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South African Literature

ENGL 775.401
W 9-12:00

This course will introduce graduate students to an important body of postcolonial writing and to such internationally acclaimed authors as J.M. Coetzee, Nadine Gordimer, Andr� Brink, Athol Fugard, and Bessie Head, as well as many of their lesser known compatriots.� The readings, both literary and theoretical, should be compelling to anyone interested in questions of race, colonial and postcolonial discourse, and, more generally, in the relationship between literature and politics.� The course will be organized thematically and will address the following issues: the "discourse of the Cape" and colonial exploration; the ideology of the pastoral; sex and the color bar; autobiography and identity; the representation of violence; the poetics of nationalism; commitment and resistance; the "political uncanny"; the ethics of narration; confession, truth, and reconciliation; the "rediscovery of the ordinary"; feminism and magical realism.� Readings (covering a range of poetry, novels, autobiographies, and plays) are likely to include: Coetzee, Dusklands, Life and Times of Michael K., and Age of Iron; Lessing, The Grass is Singing; Modisane, Blame Me on History; Mphahlele, Down Second Avenue; Head, The Collector of Treasures; Dangarembga, Nervous Conditions; Fugard, Kani, and Ntshona, Statements; Brink, Dry White Season; Cronin, Inside; Gordimer, July's People; Mda, Ways of Dying; Behr, The Smell of Apples; Van der Vyfer, Entertaining Angels. Films will include Mtwa and Ngema's Woza Albert!; Mgotlana and Schmidt's Mapantsula; and Simons's City.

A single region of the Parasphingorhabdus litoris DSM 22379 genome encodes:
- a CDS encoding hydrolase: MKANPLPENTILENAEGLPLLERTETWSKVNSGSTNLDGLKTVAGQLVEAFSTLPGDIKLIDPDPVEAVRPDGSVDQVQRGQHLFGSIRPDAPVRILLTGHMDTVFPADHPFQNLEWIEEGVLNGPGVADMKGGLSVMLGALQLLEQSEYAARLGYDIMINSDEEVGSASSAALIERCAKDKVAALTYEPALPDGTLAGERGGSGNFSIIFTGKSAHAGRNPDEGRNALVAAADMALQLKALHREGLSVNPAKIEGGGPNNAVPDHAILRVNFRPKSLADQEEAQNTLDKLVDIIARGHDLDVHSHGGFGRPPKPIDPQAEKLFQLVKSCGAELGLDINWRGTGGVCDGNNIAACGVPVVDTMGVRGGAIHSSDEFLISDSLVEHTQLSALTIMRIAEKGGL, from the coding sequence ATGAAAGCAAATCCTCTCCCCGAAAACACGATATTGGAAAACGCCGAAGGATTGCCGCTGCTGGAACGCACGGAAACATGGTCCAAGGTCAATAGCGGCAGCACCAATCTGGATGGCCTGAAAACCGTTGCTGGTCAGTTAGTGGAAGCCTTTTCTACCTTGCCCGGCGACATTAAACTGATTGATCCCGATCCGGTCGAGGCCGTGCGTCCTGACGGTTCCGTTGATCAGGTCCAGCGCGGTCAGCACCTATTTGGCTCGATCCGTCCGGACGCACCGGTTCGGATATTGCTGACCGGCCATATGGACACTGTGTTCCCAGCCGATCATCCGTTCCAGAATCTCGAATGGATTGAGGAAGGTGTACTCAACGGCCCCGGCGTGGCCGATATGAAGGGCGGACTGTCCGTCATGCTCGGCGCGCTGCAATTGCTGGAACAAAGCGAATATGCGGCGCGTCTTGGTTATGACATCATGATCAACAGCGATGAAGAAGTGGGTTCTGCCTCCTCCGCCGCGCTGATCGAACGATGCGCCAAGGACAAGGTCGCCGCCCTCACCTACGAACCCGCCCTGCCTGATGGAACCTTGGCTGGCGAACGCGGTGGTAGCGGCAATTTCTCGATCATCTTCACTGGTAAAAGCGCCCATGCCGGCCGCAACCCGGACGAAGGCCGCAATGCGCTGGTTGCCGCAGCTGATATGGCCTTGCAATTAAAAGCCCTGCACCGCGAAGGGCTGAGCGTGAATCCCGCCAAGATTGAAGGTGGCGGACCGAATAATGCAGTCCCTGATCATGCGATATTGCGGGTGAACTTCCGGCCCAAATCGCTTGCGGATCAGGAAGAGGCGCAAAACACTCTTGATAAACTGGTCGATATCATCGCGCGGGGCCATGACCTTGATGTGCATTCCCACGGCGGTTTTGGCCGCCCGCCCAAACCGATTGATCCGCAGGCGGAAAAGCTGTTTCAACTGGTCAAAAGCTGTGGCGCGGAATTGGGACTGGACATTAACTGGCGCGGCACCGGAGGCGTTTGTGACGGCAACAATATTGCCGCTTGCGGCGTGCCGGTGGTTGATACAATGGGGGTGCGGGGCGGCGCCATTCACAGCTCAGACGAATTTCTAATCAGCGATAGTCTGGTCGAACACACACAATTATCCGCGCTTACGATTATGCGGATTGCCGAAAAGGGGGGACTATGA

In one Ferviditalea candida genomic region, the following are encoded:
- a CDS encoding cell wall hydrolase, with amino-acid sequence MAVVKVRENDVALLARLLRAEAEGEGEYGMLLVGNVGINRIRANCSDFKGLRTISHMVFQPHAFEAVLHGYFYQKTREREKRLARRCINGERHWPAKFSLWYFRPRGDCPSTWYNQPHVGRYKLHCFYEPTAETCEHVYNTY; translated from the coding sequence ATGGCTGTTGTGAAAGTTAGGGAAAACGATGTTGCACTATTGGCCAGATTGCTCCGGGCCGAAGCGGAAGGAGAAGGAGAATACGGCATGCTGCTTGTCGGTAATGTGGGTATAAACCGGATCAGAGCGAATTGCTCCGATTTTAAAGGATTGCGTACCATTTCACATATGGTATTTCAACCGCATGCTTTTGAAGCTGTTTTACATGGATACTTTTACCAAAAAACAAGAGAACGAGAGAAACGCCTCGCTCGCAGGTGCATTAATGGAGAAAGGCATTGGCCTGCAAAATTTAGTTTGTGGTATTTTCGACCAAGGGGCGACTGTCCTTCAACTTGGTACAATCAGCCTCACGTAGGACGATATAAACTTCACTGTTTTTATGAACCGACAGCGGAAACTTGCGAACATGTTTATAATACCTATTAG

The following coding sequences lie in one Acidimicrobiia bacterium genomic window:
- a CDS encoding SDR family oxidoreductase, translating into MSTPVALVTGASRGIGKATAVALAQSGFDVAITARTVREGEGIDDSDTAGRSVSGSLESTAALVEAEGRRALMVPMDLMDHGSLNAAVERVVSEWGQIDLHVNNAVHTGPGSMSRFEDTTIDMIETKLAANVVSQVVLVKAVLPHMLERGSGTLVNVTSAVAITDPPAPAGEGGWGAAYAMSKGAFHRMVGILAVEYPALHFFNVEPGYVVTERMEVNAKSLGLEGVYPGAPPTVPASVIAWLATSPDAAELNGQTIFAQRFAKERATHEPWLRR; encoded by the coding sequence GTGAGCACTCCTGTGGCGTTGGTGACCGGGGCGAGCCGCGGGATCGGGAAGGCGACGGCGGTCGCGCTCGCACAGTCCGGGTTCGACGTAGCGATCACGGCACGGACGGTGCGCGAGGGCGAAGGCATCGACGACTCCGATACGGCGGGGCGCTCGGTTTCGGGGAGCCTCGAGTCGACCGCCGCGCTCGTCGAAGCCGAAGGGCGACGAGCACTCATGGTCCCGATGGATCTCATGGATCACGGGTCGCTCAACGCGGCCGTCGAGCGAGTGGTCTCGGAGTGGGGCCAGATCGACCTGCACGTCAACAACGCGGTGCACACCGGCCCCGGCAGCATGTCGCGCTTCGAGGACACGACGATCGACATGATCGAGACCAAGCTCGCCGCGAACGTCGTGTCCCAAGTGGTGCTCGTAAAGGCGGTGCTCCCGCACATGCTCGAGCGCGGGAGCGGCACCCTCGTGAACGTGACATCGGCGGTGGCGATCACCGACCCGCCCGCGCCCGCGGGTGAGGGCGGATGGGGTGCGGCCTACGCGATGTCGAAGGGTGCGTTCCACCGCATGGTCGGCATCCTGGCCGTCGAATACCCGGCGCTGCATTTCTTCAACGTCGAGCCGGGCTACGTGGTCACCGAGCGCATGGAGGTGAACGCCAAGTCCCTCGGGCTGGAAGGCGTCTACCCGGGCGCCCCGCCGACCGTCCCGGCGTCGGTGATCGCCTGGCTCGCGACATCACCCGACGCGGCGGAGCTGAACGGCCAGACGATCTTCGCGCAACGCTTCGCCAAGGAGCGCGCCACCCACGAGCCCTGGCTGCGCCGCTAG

fulfills requirements